Syrian Refugees in Lebanon Surpass One Million Mark, UN Says

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A Syrian child stands in the snow in a refugee camp in the town of Arsal in the Lebanese Bekaa valley on December 13, 2013. Credit: AFP

The number of Syrians registered as refugees in Lebanon has surpassed one million, making the country the highest per-capita concentration of refugees worldwide, the UN refugee agency (UNHCR) said on Thursday.

"The influx of a million refugees would be massive in any country. For Lebanon, a small nation beset by internal difficulties, the impact is staggering," UNHCR chief Antonio Guterres said in a statement.

Refugees from Syria, half of them children, now equal a quarter of Lebanon's resident population (about 4 million), most of them live in dire conditions and depend on aid for survival, according to the agency.

"The Lebanese people have shown striking generosity, but are struggling to cope. Lebanon hosts the highest concentration of refugees in recent history," Guterres said.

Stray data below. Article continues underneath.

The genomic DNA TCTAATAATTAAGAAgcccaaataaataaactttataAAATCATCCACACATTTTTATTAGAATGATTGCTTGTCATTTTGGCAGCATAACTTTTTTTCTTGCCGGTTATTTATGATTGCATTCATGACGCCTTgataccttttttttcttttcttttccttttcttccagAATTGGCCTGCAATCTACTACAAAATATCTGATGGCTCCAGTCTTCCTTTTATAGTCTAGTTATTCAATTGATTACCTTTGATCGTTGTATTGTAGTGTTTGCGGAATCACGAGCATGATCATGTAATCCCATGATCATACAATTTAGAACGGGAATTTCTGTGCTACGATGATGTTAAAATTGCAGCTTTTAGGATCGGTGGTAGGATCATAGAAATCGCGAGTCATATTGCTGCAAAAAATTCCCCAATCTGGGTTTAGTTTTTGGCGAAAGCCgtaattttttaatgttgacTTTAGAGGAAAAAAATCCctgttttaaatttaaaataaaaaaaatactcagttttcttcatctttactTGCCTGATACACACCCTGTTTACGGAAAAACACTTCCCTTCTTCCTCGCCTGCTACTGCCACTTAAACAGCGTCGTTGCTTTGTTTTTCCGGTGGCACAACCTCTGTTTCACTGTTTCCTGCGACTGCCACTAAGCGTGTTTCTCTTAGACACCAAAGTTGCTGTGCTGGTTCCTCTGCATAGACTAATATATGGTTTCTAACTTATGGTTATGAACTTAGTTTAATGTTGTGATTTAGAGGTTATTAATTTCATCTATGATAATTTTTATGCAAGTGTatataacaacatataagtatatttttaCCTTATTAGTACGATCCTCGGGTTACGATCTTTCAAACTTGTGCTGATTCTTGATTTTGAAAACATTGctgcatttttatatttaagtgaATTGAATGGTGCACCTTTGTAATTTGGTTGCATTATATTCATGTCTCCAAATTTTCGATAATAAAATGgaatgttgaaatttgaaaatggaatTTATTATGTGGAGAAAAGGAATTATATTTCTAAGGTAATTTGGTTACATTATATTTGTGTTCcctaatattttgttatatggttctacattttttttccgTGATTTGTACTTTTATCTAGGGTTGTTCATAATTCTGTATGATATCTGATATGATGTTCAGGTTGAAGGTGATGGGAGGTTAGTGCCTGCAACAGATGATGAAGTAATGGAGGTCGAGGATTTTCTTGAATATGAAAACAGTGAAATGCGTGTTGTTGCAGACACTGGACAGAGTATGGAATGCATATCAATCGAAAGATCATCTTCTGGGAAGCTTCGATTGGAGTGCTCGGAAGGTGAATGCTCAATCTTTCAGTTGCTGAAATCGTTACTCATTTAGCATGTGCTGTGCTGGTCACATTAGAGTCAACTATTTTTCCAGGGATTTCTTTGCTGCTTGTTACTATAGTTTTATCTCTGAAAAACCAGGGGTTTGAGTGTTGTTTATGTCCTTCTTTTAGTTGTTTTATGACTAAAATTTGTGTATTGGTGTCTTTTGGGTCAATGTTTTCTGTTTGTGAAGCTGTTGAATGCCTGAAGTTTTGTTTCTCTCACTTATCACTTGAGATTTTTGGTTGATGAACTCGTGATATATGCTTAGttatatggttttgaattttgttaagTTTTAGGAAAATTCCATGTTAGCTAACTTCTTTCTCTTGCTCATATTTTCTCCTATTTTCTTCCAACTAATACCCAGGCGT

He appealed to the world community to increase support for Lebanon.

"The number of school-aged children is now over 400,000, eclipsing the number of Lebanese children in public schools. These schools have opened their doors to over 100,000 refugees, yet the ability to accept more is severely limited."

Lebanon's Social Affairs Minister Rachid Berbas said: "As we announce the registration of the one millionth refugee in Lebanon, we send both the Arab and international communities one million pleas for support."

UNHCR has said that of those who have fled Syria's war, nearly 600,000 have registered as refugees in Jordan and around 670,000 in Turkey.

More than 150,000 people have been killed in Syria's conflict, which erupted in March 2011, according to the pro-opposition Syrian Observatory for Human Rights.

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